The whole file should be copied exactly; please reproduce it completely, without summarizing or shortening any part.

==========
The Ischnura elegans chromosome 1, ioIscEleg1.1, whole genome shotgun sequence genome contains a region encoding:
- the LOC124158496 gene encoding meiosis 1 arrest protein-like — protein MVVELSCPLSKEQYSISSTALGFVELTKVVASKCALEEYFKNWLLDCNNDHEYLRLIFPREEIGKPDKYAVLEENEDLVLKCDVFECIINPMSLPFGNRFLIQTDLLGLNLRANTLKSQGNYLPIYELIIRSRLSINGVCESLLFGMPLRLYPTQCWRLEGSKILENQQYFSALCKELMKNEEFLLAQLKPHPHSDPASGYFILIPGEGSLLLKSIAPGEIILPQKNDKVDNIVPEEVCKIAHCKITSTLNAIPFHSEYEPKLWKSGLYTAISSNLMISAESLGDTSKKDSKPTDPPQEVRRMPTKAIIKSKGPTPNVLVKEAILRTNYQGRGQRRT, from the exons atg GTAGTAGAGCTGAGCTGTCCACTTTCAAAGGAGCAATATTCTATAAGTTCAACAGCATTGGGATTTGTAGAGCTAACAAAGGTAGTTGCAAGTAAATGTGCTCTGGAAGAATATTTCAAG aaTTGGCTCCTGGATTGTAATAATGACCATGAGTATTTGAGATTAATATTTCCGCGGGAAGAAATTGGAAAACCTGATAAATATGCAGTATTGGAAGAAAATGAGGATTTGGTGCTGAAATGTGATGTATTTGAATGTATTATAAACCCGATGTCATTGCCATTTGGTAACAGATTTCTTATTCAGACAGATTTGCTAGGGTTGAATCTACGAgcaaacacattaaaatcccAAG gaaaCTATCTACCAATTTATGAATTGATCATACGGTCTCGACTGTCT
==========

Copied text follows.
The Ischnura elegans chromosome 1, ioIscEleg1.1, whole genome shotgun sequence genome contains a region encoding:
- the LOC124158496 gene encoding meiosis 1 arrest protein-like — protein MVVELSCPLSKEQYSISSTALGFVELTKVVASKCALEEYFKNWLLDCNNDHEYLRLIFPREEIGKPDKYAVLEENEDLVLKCDVFECIINPMSLPFGNRFLIQTDLLGLNLRANTLKSQGNYLPIYELIIRSRLSINGVCESLLFGMPLRLYPTQCWRLEGSKILENQQYFSALCKELMKNEEFLLAQLKPHPHSDPASGYFILIPGEGSLLLKSIAPGEIILPQKNDKVDNIVPEEVCKIAHCKITSTLNAIPFHSEYEPKLWKSGLYTAISSNLMISAESLGDTSKKDSKPTDPPQEVRRMPTKAIIKSKGPTPNVLVKEAILRTNYQGRGQRRT, from the exons atg GTAGTAGAGCTGAGCTGTCCACTTTCAAAGGAGCAATATTCTATAAGTTCAACAGCATTGGGATTTGTAGAGCTAACAAAGGTAGTTGCAAGTAAATGTGCTCTGGAAGAATATTTCAAG aaTTGGCTCCTGGATTGTAATAATGACCATGAGTATTTGAGATTAATATTTCCGCGGGAAGAAATTGGAAAACCTGATAAATATGCAGTATTGGAAGAAAATGAGGATTTGGTGCTGAAATGTGATGTATTTGAATGTATTATAAACCCGATGTCATTGCCATTTGGTAACAGATTTCTTATTCAGACAGATTTGCTAGGGTTGAATCTACGAgcaaacacattaaaatcccAAG gaaaCTATCTACCAATTTATGAATTGATCATACGGTCTCGACTGTCT